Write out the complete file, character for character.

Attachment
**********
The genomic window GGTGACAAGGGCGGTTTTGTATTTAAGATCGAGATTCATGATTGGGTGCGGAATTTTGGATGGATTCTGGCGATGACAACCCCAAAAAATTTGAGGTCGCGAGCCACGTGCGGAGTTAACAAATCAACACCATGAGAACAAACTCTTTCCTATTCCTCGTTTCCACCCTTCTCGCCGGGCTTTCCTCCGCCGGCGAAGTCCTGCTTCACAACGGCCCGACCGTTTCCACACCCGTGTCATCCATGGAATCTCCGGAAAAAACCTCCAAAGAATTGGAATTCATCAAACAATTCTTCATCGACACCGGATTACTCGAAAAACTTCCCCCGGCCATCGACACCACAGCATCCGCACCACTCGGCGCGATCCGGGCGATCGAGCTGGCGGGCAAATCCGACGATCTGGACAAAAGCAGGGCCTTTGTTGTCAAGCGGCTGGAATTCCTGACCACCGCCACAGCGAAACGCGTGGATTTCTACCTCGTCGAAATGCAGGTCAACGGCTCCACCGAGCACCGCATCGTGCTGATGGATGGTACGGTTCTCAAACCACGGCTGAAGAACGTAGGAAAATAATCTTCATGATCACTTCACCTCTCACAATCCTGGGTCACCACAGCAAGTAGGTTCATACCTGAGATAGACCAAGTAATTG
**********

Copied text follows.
The genomic window GGTGACAAGGGCGGTTTTGTATTTAAGATCGAGATTCATGATTGGGTGCGGAATTTTGGATGGATTCTGGCGATGACAACCCCAAAAAATTTGAGGTCGCGAGCCACGTGCGGAGTTAACAAATCAACACCATGAGAACAAACTCTTTCCTATTCCTCGTTTCCACCCTTCTCGCCGGGCTTTCCTCCGCCGGCGAAGTCCTGCTTCACAACGGCCCGACCGTTTCCACACCCGTGTCATCCATGGAATCTCCGGAAAAAACCTCCAAAGAATTGGAATTCATCAAACAATTCTTCATCGACACCGGATTACTCGAAAAACTTCCCCCGGCCATCGACACCACAGCATCCGCACCACTCGGCGCGATCCGGGCGATCGAGCTGGCGGGCAAATCCGACGATCTGGACAAAAGCAGGGCCTTTGTTGTCAAGCGGCTGGAATTCCTGACCACCGCCACAGCGAAACGCGTGGATTTCTACCTCGTCGAAATGCAGGTCAACGGCTCCACCGAGCACCGCATCGTGCTGATGGATGGTACGGTTCTCAAACCACGGCTGAAGAACGTAGGAAAATAATCTTCATGATCACTTCACCTCTCACAATCCTGGGTCACCACAGCAAGTAGGTTCATACCTGAGATAGACCAAGTAATTG